Mary Davies Stark said...

Hi there - You seem to imply that if you are a print model, you will never wear high-fashion clothing in print ads and that you won't do runway. I'm a print model but also do high-fashion print and runway from time to time. ;) I don't mean to be a drag - just want to ensure readers are not mislead.

Dania Denise said...

Hi, Mary Davies Stark!

What you wrote is very true. I am also like you, in that I do print work but also runway and fashion shows. However, for this particular post I was focusing more on the subject of submitting to print agencies for representation only, not the other avenues of modeling print models can pursue.

But I did add an extra sentence to clarify that print models don't just do print work 100% of the time.

Thanks for your input and insight! :-)

Dania Denise said...

Hi, Shelby! You'll find the answer to your questions in its own post, titled "Answering a Reader Question #565," which can be found on my new blog: "Modeling 101 - Answering Readers Questions."

Please visit this link: http://amodelsdiary-readerquestions.blogspot.com/ and you can view your post there. Thanks for reading!

Break Into Modeling said...

Becoming a model at my early age is tough. I learn to become independent and open to spot lights where there is vagueness. Nevertheless walking in spotlights becomes my passion and brings inner peace in me.

Cathy Walker said...

Modeling industry doesn't only depend to its models but also it depends on the art photography that captures the beauty of spotlight.

Anonymous said...

Hi Dania, I am about to take my commercial modeling snapshots but I don't have a digital camera, what is an alternative that I can use?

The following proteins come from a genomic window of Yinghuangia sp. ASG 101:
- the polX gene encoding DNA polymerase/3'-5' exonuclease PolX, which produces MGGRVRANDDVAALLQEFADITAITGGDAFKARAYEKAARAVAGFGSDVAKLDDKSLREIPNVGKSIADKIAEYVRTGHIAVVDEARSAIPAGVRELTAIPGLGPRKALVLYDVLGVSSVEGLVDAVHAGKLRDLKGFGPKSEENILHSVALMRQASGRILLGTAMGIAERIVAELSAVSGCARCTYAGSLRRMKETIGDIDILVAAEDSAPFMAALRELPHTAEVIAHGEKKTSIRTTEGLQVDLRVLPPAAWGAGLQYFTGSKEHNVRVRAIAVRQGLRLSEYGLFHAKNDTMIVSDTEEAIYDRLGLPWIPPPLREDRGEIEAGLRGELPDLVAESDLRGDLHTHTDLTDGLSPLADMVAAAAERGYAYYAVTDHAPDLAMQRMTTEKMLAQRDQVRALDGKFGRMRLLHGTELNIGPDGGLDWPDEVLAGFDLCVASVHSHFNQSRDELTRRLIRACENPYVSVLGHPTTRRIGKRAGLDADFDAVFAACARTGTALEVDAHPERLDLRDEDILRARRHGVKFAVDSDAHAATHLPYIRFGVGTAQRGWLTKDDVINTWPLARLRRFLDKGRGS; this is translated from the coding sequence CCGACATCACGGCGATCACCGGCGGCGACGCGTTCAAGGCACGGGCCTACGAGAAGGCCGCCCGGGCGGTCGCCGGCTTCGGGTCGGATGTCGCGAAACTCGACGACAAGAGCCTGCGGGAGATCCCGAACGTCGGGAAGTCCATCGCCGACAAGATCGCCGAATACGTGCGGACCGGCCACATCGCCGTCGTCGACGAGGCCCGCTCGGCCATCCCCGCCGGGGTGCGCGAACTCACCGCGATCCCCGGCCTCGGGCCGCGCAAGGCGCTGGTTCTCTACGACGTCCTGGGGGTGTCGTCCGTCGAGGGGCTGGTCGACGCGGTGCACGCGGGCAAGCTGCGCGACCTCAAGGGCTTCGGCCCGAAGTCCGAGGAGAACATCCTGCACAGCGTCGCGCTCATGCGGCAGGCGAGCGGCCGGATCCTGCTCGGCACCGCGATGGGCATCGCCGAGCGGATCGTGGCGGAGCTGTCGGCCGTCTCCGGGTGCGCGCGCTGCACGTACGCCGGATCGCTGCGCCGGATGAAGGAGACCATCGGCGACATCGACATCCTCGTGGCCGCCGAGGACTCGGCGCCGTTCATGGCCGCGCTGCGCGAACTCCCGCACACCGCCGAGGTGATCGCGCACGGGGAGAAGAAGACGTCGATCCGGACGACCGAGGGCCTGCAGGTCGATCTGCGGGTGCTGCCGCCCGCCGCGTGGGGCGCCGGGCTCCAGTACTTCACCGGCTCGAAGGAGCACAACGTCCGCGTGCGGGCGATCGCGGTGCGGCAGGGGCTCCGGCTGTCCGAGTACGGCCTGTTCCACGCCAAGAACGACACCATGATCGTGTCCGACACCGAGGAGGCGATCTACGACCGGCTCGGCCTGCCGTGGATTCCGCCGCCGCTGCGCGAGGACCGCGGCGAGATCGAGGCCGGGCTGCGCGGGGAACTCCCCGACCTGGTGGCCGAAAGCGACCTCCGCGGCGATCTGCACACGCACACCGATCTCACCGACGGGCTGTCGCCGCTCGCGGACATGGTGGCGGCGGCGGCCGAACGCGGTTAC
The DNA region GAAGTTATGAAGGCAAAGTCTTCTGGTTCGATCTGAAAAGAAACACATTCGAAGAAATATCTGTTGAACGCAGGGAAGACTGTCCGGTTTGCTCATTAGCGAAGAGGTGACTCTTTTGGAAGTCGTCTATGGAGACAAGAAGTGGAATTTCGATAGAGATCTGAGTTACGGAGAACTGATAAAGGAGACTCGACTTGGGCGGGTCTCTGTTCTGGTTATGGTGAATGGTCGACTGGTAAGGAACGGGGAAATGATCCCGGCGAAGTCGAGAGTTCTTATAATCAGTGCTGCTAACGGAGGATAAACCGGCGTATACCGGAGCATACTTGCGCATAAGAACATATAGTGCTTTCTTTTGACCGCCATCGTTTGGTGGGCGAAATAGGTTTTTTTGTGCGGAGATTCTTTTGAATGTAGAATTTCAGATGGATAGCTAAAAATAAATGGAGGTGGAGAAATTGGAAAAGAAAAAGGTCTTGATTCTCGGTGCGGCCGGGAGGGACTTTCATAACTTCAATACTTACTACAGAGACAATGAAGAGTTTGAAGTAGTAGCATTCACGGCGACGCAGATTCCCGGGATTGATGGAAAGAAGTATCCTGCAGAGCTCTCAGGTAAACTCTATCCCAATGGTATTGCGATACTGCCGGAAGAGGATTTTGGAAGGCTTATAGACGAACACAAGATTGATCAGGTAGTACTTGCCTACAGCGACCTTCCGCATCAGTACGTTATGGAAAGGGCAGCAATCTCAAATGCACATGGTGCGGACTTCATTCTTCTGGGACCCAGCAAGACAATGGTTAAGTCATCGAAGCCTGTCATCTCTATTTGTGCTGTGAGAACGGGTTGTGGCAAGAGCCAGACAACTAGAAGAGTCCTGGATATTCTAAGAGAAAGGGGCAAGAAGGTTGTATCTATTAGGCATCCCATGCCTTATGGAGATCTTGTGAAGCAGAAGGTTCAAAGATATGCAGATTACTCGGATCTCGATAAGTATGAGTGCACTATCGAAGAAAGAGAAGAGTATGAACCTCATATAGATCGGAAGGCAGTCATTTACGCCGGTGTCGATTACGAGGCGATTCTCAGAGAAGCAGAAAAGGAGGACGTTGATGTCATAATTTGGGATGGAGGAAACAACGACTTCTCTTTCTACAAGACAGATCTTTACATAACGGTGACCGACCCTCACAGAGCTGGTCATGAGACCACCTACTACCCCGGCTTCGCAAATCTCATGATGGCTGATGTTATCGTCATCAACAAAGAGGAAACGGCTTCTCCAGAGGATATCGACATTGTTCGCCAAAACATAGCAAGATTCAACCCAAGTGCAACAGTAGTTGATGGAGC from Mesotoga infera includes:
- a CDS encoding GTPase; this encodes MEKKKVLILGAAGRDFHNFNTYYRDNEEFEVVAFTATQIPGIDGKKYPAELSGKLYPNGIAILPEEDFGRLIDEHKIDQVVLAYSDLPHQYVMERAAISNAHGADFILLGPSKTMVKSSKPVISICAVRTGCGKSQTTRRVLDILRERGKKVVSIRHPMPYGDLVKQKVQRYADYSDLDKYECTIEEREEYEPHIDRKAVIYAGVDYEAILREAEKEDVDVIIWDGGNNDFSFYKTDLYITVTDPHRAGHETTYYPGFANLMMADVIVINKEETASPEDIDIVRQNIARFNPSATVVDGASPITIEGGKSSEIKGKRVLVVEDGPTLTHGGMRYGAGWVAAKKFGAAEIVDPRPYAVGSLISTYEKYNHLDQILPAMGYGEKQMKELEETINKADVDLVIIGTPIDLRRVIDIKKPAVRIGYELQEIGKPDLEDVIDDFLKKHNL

Dania Denise said...

Hi, Anonymous! You'll find the answer to your questions in its own post, titled "Answering a Reader Question #587," which can be found on my new blog: "Modeling 101 - Answering Readers Questions."

Please visit this link: http://amodelsdiary-readerquestions.blogspot.com/ and you can view your post there. Thanks for reading!

Rita said...

Hi Dania! I really love your blog!
So I´m 14 and 5´9. My measurements are 33-24-33 and i´m currently wearing braces. I´m taking them off in 2 years time. Is 16 a good age to start modeling? And am I ok to be a runway model?

Dania Denise said...

Hi, Rita! You'll find the answer to your questions in its own post, titled "Answering a Reader Question #603," which can be found on my new blog: "Modeling 101 - Answering Readers Questions."

Please visit this link: http://amodelsdiary-readerquestions.blogspot.com/ and you can view your post there. Thanks for reading!

Anonymous said...

Can you wear a little bit of concealer and mascara in your modeling snapshots?

Dania Denise said...

Hi, Anonymous! You'll find the answer to your questions in its own post, titled "Answering a Reader Question #722," which can be found on my other blog: "Modeling 101 - Answering Readers Questions."

Please visit this link: http://amodelsdiary-readerquestions.blogspot.com/ and you can view your post there. Thanks for reading!